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How to analyze ChIP PCR data

ChIP data analysis result ChIP PCR

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10 replies to this topic

#1 krystle

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Posted 13 February 2011 - 07:14 PM

Hi guys, i'm new to doing chip and i've been reading up several posts on performing chip and stuff. However, i'm still very confused over the controls needed and analysis required. Will appreciate if someone can simplify the explanation for me.

For e.g., i need to do 1 ip with my antibody of interest. what other controls or PCR reaction will i need to do in addition to the PCR with the primers amplifying the regions i think the protein binds?

I know i'll need an input control, which is an aliquot of the sample right after sonication. So i'll use that to run pcr using the primers amplifying the regions i think the protein binds also. This is a control to know my primers work?

I was told i need to do another ip control using another IgG that will not pull down my protein of interest. For e.g., an antibody against a tag protein that are not inherently present in the cells. Then the same PCR will be done. This is a control for background, and i should expect no pcr product?


Please help me clarify! TIA

#2 KPDE

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Posted 13 February 2011 - 10:40 PM

Yes, you are correct about input and the mock IP (IP done with pre-immune IgG or with an antibody to something not expressed in your cells). The mock IP may give you a PCR signal depending on what type of beads or plates you use. For instance, agarose beads tend to give a lot more background than magnetic. One important thing is that the IP for your factor of interest at a positive control site (where you expect it to bind at high level) should be several fold above that of the mock.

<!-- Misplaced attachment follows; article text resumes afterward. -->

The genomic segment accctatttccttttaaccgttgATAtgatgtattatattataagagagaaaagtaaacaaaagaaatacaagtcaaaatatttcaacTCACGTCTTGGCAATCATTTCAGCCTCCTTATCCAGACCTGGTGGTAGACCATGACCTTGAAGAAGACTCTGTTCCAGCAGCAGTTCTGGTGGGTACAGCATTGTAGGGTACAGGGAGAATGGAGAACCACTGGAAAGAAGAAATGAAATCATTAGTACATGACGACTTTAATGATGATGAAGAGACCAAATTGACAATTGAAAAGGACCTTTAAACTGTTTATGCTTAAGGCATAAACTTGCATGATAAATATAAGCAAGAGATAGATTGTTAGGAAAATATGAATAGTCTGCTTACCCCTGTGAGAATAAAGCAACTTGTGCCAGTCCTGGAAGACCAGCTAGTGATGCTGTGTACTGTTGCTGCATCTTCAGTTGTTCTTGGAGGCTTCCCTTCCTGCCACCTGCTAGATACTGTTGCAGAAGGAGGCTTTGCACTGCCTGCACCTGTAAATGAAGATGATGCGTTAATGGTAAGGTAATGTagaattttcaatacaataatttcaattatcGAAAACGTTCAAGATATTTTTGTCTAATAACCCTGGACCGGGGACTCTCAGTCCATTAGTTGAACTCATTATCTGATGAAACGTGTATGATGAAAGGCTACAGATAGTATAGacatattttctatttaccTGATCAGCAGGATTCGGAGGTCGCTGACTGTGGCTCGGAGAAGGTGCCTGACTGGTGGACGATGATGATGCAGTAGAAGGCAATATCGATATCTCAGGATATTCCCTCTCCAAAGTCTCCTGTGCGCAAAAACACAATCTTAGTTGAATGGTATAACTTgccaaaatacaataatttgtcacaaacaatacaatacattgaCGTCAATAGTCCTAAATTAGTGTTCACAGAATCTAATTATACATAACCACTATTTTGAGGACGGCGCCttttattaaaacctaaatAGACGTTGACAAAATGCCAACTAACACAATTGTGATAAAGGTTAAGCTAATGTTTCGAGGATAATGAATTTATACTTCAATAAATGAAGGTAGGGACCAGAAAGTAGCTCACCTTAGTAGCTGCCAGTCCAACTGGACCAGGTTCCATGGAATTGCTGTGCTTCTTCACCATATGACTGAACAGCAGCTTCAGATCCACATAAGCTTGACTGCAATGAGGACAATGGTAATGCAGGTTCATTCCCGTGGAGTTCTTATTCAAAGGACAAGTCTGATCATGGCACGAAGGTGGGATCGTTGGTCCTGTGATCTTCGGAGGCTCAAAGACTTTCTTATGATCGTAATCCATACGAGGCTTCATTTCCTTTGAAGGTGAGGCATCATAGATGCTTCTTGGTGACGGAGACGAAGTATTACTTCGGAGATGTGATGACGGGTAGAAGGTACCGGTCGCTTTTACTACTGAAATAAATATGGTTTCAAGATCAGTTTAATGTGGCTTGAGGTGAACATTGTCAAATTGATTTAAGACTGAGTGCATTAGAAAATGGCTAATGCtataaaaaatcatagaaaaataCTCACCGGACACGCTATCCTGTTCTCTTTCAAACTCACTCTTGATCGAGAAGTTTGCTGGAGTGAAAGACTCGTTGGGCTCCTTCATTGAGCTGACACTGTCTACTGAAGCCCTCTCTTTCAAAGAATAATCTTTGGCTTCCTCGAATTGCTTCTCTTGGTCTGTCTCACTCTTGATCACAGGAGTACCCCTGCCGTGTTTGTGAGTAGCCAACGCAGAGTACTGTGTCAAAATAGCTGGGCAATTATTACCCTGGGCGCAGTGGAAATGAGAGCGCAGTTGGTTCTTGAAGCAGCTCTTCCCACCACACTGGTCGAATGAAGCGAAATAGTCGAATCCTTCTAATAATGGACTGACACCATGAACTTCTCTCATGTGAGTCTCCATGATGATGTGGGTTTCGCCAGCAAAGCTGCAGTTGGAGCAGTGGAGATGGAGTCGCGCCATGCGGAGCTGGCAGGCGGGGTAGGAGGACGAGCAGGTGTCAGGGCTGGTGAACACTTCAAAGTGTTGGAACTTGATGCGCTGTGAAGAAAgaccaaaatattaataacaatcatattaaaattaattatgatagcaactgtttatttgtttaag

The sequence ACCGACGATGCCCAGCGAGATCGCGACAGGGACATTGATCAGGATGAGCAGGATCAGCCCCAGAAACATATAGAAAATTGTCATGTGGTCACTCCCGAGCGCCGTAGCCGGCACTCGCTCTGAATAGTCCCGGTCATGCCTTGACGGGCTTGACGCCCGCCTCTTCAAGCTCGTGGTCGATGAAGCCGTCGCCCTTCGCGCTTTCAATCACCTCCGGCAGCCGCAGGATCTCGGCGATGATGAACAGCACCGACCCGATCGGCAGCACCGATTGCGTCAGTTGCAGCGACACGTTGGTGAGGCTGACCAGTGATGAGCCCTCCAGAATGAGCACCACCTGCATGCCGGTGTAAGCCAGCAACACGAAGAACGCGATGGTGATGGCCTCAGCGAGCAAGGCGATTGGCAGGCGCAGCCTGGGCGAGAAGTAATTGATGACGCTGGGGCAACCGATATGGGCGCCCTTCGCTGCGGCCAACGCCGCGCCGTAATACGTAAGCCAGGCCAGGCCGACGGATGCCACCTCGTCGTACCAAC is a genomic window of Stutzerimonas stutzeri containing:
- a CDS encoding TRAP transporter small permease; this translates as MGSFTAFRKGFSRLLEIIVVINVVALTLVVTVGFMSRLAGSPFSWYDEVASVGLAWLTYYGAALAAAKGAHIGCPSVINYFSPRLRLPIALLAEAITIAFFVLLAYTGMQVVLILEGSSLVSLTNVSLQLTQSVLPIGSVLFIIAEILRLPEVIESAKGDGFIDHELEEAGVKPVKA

Another control that is extremely important is to run PCR using one or more negative control primers. These are primers for a region where you don't expect your factor to bind. If you're doing something like pan H3 then this is next to impossible but for most factors it's not hard to find a site like this. True enrichment is the difference you get between the signal at your site of interest and the negative control site(s).

#3 krystle

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Posted 14 February 2011 - 08:36 PM

Hi, thank you so much for explaining it to me is such simplified terms. Thanks!! So for the negative control primers, i can just design it anywhere on the genome that i think do not bind to the TF? Like maybe in the exons or intergenic regions?

#4 KPDE

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Posted 15 February 2011 - 12:05 PM

I would opt for intergenic regions, far from any known enhancers.

#5 krystle

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Posted 15 February 2011 - 11:51 PM

Hi, 1 more question. I told my colleage about the negative primers. And he told me that we only need that if we are doing real time pcr. So if i'm just doing normal pcr i don't need it is it?

#6 KPDE

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Posted 16 February 2011 - 08:19 AM

I'm not sure what your colleague is referring to but you need to run PCR for a negative control site regardless of what kind of PCR you are running. It's the most basic control for ChIP. Much more important than the mock IP.

#7 krystle

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Posted 17 February 2011 - 05:41 PM

I'm not sure what your colleague is referring to but you need to run PCR for a negative control site regardless of what kind of PCR you are running. It's the most basic control for ChIP. Much more important than the mock IP.